But the problem with these indices is that there are just indices – they probably do not encapsulate the overall ‘health’ of the biodiversity within a reserve (be that trends in the overall abundance of organisms, the resilience of the community as a whole to future disturbances, or the combined phylogenetic diversity of the ecosystem). This is because there are few long-term monitoring programmes of sufficient taxonomic and temporal breadth to summarise these components of complex ecosystems (i.e., ecology is complex). It’s no real surprise, and even though we should put a lot more emphasis on targeted, efficient, long-term biodiversity monitoring inside and outside of all major biodiversity reserves, the cold, hard truth of it is that we’ll never manage to get the required systems in place. Humanity just doesn’t value it enough. Read the rest of this entry »





An appeal to extinction chronologists

2 06 2015

u7Pi3Extinction is forever, right? Yes, it’s true that once the last individual of a species dies (apart from insane notions that de-extinction will do anything to resurrect a species in perpetuity), the species is extinct. However, the answer can also be ‘no’ when you are limited by poor sampling. In other words, when you think something went extinct when in reality you just missed it.

Most of you are familiar with the concept of Lazarus1 species – when we’ve thought of something long extinct that suddenly gets re-discovered by a wandering naturalist or a wayward fisher. In paleontological (and modern conservation biological) terms, the problem is formally described as the ‘Signor-Lipps’ effect, named2 after two American palaeontologists, Phil Signor3 and Jere Lipps. It’s a fairly simple concept, but it’s unfortunately ignored in most palaeontological, and to a lesser extent, conservation studies.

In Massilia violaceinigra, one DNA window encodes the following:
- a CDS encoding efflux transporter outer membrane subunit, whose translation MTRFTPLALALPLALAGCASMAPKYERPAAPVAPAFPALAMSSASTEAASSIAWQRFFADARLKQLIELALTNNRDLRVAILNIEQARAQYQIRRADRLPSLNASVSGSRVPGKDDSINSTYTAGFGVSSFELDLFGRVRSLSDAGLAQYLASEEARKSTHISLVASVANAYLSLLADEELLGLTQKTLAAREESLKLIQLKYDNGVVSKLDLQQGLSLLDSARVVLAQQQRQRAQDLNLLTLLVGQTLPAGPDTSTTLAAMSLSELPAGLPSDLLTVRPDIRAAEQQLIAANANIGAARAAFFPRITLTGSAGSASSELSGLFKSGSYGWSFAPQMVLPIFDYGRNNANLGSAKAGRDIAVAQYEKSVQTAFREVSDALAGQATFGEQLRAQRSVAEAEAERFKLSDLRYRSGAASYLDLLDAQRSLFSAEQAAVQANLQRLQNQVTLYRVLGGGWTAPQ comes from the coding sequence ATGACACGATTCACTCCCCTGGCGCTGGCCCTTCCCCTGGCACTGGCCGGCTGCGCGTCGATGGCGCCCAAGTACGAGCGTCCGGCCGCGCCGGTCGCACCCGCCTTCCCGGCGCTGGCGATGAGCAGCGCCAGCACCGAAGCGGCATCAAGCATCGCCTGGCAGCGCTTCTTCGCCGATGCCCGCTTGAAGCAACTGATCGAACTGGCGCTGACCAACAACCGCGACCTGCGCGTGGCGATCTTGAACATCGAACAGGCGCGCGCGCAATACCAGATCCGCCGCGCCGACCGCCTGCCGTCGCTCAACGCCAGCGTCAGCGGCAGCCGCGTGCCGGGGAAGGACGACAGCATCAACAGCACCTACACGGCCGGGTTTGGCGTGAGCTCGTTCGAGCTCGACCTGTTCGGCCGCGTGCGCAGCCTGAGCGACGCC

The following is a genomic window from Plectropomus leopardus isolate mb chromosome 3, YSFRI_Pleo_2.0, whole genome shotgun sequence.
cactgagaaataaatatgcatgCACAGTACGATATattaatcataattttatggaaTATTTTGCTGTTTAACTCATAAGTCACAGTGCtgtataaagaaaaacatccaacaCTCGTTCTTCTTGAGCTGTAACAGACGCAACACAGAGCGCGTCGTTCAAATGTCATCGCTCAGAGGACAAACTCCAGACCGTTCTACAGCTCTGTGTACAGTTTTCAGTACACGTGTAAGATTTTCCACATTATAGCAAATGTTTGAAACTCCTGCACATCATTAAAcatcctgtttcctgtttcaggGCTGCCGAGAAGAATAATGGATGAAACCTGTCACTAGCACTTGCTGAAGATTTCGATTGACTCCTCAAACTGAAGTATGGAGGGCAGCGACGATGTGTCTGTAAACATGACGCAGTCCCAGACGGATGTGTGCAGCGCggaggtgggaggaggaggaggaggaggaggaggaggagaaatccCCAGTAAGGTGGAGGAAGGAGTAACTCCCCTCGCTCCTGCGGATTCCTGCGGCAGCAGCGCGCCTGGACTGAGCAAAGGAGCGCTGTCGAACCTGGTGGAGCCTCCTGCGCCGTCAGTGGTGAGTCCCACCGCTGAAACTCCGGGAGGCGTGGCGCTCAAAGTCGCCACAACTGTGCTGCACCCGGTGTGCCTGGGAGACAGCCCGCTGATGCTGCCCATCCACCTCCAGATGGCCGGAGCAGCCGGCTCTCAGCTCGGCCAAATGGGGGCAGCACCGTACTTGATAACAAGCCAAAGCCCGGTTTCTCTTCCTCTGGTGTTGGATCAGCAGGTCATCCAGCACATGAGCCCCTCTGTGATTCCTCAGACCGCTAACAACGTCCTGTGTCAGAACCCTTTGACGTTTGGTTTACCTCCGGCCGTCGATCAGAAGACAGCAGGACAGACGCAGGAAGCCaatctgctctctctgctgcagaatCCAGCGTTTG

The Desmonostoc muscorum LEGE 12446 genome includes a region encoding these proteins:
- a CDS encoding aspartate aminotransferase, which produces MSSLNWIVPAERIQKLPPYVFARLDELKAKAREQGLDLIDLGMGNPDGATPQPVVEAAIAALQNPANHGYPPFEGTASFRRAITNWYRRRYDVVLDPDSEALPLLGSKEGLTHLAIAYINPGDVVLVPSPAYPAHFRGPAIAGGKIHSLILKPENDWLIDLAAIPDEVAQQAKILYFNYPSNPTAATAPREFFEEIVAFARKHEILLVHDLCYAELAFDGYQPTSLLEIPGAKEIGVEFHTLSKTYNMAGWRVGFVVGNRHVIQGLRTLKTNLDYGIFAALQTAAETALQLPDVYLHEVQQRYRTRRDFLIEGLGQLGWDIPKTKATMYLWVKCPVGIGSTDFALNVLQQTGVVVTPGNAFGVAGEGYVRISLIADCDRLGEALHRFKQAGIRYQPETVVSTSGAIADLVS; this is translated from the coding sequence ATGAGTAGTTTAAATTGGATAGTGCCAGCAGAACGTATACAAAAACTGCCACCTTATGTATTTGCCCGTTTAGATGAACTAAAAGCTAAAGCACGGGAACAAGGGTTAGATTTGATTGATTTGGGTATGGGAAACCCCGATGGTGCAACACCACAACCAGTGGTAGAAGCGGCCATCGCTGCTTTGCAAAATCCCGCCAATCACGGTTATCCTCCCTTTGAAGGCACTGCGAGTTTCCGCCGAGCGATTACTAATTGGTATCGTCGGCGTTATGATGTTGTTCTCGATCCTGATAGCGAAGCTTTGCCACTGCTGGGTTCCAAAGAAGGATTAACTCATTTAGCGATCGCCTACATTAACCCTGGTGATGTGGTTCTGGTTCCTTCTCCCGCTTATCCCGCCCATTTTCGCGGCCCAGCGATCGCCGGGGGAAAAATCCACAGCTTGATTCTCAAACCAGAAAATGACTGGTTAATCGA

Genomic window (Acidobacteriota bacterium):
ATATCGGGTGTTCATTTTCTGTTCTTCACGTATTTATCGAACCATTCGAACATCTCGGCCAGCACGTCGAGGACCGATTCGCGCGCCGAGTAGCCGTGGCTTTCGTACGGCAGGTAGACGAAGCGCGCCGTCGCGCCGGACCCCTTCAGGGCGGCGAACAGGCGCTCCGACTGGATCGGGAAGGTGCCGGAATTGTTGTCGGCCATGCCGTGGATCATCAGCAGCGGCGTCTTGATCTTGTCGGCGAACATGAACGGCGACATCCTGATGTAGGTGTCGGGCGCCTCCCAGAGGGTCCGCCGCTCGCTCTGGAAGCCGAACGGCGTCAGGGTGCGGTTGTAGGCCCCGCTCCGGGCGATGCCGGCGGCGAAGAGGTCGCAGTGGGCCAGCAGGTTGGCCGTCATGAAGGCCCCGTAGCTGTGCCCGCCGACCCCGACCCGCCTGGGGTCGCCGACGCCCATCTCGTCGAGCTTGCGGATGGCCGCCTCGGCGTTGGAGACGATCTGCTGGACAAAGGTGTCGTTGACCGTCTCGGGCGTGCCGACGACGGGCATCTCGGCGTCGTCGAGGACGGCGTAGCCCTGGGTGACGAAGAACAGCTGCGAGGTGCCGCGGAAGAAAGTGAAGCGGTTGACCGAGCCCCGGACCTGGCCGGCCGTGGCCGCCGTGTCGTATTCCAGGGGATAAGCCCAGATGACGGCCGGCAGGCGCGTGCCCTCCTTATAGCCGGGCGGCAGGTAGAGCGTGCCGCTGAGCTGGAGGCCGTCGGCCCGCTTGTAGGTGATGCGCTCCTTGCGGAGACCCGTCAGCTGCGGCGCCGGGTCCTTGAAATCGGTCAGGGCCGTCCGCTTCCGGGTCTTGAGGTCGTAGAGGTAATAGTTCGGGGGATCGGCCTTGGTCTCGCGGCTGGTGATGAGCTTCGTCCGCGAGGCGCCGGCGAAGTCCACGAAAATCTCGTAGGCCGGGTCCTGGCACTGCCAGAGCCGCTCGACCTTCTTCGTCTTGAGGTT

The Signor-Lipps effect arises because the last (or first) evidence (fossil or sighting) of a species presence has a nearly zero chance of heralding its actual timing of extinction (or appearance). In paleontological terms, it’s easy to see why. Fossilisation is in fact a nearly impossible phenomenon – all the right conditions have to be in place for a once-living biological organism to be fossilised: it either has to be buried quickly, in a place where nothing can decompose it (usually, an anoxic environment), and then turned to rock by the process of mineral replacement. It then has to resist transformation by not undergoing metamorphosis (e.g., vulcanism, extensive crushing, etc.). For more recent specimens, preservation can occur without the mineralisation process itself (e.g., bones or flesh in an anoxic bog). Then the bloody things have to be found by a diligent geologist or palaeontologist! In other words, the chances that any one organism is preserved as a fossil after it dies are extremely small. In more modern terms, individuals can go undetected if they are extremely rare or remote, such that sighting records alone are usually insufficient to establish the true timing of extinction. The dodo is a great example of this problem. Remember too that all this works in reverse – the first fossil or observation is very much unlikely to be the first time that the species was there. Read the rest of this entry »